A "barbaric" woman who murdered an 18-month-old girl in her care and tried to blame the toddler's death on her teenage son has been jailed for life, with a minimum tariff of 18 years.
Kandyce Downer, 35, had been Keegan Downer's legal guardian for eight months when she died as a result of "horrific" systematic abuse.
Shi-Anne Downer was removed from her biological mother, a heroin addict, days after her birth in March 2014.
She was looked after by an experienced foster carer, Jane Murray, who described her as a "sweet, placid little girl" before Downer - a distant relative - applied to care for the child.
The baby was placed in Downer's care in January 2015. Downer changed Shi-Anne's name to Keegan.
She died eight months later at Downer's home in Weoley Castle, Birmingham, after months of abuse.
Downer, a mother-of-four, was a business student when she applied to care for Keegan.
Murray raised concerns with a social worker that Downer was primarily motivated by the £125.09 a week she would receive for Keegan's care, after she cancelled a visit with her would-be foster daughter while she was awaiting a decision about funding.
At the time of Keegan's death, Downer was in the process of divorcing her husband - a cousin of Keegan's biological dad - and was pregnant by her married boyfriend.
It's thought that Downer began abusing Keegan a few months into her care, when her relationship with her boyfriend ran into trouble.
The baby had suffered a "horrific" catalogue of between 150 and 200 untreated injuries, including broken ribs, leg fractures and injuries to her spine, face and neck.
She was in "excruciating pain," consultant paediatrician Dr Ben Stanhope said in a written statement to the court.
He said that injuries to the baby's lips were the "most severe" he had seen in more than 20 years in his profession.
A spiral leg fracture that had left Keegan with one leg shorter than the other, jurors heard.
Prosecutor Nigel Power, QC, told the court: "The fractures would have caused pain and would have been obvious to anyone around her."
Keegan suffered a cardiac arrest and died from a combination of septicaemia, blunt chest trauma an old head injury and a bacterial infection.
On the morning of Saturday 5 September, eight months after baby Keegan was placed in her care, Kandyce Downer called 999 to report that Keegan wasn't breathing.
Listen to the call:
Before Downer called to get help for the baby, she to drove to a nearby skip to dump the child's bloodstained mattress.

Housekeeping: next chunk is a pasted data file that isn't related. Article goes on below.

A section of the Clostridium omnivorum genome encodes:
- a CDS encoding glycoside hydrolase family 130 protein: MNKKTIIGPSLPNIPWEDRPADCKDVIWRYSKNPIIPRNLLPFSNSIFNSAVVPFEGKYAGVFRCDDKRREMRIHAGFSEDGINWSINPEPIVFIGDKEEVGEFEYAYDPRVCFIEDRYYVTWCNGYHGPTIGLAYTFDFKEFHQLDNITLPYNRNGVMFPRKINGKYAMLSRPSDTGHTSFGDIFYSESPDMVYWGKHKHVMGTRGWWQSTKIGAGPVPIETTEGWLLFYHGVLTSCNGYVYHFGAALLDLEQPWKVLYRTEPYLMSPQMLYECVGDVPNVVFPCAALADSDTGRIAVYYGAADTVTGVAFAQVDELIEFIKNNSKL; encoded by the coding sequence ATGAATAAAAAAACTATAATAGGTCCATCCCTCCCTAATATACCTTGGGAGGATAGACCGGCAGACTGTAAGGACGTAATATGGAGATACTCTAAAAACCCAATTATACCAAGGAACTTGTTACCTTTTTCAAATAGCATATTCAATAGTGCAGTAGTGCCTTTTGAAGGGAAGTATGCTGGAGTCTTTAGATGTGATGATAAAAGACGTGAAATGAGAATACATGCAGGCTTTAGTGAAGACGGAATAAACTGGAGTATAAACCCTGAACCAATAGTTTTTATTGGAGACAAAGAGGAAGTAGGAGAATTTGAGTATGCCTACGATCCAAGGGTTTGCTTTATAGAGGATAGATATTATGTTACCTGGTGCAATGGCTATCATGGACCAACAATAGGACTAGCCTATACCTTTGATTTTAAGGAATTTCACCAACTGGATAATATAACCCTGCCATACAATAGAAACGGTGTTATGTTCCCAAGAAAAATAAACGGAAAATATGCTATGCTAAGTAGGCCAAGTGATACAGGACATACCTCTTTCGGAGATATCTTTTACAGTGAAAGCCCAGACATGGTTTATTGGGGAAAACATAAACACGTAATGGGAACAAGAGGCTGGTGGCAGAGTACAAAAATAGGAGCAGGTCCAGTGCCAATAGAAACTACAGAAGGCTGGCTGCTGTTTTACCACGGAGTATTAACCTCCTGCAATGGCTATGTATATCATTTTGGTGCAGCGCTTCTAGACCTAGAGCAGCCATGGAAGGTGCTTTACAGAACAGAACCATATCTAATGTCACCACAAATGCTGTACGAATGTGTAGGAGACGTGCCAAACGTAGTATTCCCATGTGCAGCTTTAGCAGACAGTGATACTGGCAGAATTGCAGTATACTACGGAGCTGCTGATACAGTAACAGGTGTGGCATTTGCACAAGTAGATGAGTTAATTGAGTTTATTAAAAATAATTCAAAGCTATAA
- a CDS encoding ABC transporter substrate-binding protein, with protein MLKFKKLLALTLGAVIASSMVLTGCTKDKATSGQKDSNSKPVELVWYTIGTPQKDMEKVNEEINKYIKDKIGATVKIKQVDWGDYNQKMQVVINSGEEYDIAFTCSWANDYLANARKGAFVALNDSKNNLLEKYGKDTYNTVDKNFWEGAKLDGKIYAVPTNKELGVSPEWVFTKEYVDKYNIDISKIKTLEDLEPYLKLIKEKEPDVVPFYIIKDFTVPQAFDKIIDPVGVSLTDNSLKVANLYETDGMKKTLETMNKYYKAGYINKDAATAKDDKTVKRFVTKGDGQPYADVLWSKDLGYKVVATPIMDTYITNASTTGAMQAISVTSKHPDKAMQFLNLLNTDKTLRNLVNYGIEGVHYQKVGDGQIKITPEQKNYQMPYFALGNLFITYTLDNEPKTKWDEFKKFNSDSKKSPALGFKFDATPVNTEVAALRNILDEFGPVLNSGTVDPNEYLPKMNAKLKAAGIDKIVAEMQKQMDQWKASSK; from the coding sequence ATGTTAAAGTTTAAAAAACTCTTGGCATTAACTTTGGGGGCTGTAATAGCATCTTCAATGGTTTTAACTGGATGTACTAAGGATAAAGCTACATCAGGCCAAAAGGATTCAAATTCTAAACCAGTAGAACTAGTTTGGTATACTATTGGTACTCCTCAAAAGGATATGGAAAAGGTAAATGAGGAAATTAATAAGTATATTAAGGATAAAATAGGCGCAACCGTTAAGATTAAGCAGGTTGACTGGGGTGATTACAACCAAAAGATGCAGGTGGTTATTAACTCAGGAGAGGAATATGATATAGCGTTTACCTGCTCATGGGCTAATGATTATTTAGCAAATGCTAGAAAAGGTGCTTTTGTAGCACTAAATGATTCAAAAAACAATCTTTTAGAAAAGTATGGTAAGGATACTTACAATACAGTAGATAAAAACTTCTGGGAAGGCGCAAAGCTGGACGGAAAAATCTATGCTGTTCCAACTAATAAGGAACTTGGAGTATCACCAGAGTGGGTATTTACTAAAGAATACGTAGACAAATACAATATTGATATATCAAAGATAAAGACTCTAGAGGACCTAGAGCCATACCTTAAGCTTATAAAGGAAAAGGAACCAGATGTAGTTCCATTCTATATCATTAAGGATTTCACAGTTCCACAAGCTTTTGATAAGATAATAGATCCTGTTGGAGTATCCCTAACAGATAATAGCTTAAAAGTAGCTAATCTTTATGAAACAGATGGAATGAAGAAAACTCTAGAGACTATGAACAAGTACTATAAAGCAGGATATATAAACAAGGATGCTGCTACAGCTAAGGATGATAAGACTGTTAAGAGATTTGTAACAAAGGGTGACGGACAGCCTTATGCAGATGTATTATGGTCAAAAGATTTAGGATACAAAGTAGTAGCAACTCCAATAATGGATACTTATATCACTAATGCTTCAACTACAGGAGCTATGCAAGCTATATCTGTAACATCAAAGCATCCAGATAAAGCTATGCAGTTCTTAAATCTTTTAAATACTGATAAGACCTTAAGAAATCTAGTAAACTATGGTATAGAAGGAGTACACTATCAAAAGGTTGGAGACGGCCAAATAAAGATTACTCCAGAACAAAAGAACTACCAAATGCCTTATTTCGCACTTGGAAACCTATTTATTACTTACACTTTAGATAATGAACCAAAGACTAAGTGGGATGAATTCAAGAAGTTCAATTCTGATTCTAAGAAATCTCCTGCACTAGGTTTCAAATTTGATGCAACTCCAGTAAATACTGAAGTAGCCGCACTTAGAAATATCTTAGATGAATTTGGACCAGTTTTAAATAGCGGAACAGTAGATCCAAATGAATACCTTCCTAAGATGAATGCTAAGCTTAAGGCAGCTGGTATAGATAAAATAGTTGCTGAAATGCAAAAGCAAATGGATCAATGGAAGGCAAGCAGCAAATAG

She was captured on CCTV driving away from her home to dispose of the bed:
Downer was arrested at Birmingham Children’s Hospital, where baby Keegan had been pronounced dead on arrival.
During her trial, Downer denied any knowledge of Keegan's injuries and tried to blame them on her eldest son, who was 17 at the time.
She said that prioritising the dumping of Keegan's mattress while the baby was lying "unwell" in her cot was down to "panic" because she feared she or her son would be blamed.
A jury at Birmingham Crown Court took just over two and a half hours to convict Downer of murder.
Sentencing Downer to life with a minimum term of 18 years, Mrs Justice Frances Patterson said: "It is a horrible tale of callous conduct and at no stage have you showed any remorse.
"Why you changed from a loving mother to a brutal attacker of a defenceless child is a mystery."
She said the baby had "flourished" before she was adopted by Downer.
Det Insp Harry Harrison said the case was the worst he had seen in 26 years on the force.
He called Downer's actions "completely barbaric, inhuman and downright evil."
Keegan's grandmother Elaine Downer
Elaine Downer never met her grandchild. She spoke of the loss she feels outside court:
Foster carer's reaction
Referring to Keegan by her birth name Shi-Anne, Murray described the toddler's murder is "devastating" in a victim impact statement read out to court.
Child protection charity
The NSPCC said it "defied belief" that the abuse had happened at the hands of a woman who was entrusted with bringing up Keegan.
The organisation said in a statement: "This is the latest in a series of tragic cases of very young children killed by their parent or guardian. Everything possible must be done to prevent this from happening again."
Birmingham children's services
Birmingham City Council's Children's Services have been under scrutiny over the past eight years, following the preventable deaths of Khyra Ishaq and Keanu Williams, who were both known to social workers and who were both killed by their parents.
In 2013 the department was branded a "national disgrace" and in March 2014 Lord Warner was appointed independent commissioner tasked with overseeing improvements to services. He is currently undertaking a three-year review of the system.